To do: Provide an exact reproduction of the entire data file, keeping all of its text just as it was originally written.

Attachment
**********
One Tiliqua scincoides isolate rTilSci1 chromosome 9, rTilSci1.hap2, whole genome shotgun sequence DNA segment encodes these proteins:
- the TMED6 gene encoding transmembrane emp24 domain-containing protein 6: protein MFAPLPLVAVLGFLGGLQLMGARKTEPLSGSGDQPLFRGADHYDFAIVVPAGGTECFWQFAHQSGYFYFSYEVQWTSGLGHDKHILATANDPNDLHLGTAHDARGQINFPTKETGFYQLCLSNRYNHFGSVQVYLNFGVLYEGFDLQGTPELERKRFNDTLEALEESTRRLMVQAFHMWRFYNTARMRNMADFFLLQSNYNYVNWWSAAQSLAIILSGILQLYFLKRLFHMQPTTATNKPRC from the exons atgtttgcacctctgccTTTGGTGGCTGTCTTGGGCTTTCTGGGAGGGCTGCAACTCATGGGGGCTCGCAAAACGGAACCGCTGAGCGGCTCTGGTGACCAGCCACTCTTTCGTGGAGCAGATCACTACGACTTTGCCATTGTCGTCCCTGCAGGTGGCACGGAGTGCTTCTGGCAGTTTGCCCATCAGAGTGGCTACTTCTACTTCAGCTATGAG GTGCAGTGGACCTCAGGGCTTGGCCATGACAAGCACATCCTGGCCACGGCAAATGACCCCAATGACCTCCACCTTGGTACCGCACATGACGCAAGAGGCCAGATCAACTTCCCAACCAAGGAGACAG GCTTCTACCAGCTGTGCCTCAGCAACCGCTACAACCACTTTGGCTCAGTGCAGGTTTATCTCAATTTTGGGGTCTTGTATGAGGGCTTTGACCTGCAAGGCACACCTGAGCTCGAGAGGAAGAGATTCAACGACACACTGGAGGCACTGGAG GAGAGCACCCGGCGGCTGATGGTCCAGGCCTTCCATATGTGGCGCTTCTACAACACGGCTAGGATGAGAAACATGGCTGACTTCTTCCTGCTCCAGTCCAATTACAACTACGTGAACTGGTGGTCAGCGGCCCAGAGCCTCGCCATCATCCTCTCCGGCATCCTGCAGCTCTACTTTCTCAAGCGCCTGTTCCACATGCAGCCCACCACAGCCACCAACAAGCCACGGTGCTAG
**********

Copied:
One Tiliqua scincoides isolate rTilSci1 chromosome 9, rTilSci1.hap2, whole genome shotgun sequence DNA segment encodes these proteins:
- the TMED6 gene encoding transmembrane emp24 domain-containing protein 6: protein MFAPLPLVAVLGFLGGLQLMGARKTEPLSGSGDQPLFRGADHYDFAIVVPAGGTECFWQFAHQSGYFYFSYEVQWTSGLGHDKHILATANDPNDLHLGTAHDARGQINFPTKETGFYQLCLSNRYNHFGSVQVYLNFGVLYEGFDLQGTPELERKRFNDTLEALEESTRRLMVQAFHMWRFYNTARMRNMADFFLLQSNYNYVNWWSAAQSLAIILSGILQLYFLKRLFHMQPTTATNKPRC from the exons atgtttgcacctctgccTTTGGTGGCTGTCTTGGGCTTTCTGGGAGGGCTGCAACTCATGGGGGCTCGCAAAACGGAACCGCTGAGCGGCTCTGGTGACCAGCCACTCTTTCGTGGAGCAGATCACTACGACTTTGCCATTGTCGTCCCTGCAGGTGGCACGGAGTGCTTCTGGCAGTTTGCCCATCAGAGTGGCTACTTCTACTTCAGCTATGAG GTGCAGTGGACCTCAGGGCTTGGCCATGACAAGCACATCCTGGCCACGGCAAATGACCCCAATGACCTCCACCTTGGTACCGCACATGACGCAAGAGGCCAGATCAACTTCCCAACCAAGGAGACAG GCTTCTACCAGCTGTGCCTCAGCAACCGCTACAACCACTTTGGCTCAGTGCAGGTTTATCTCAATTTTGGGGTCTTGTATGAGGGCTTTGACCTGCAAGGCACACCTGAGCTCGAGAGGAAGAGATTCAACGACACACTGGAGGCACTGGAG GAGAGCACCCGGCGGCTGATGGTCCAGGCCTTCCATATGTGGCGCTTCTACAACACGGCTAGGATGAGAAACATGGCTGACTTCTTCCTGCTCCAGTCCAATTACAACTACGTGAACTGGTGGTCAGCGGCCCAGAGCCTCGCCATCATCCTCTCCGGCATCCTGCAGCTCTACTTTCTCAAGCGCCTGTTCCACATGCAGCCCACCACAGCCACCAACAAGCCACGGTGCTAG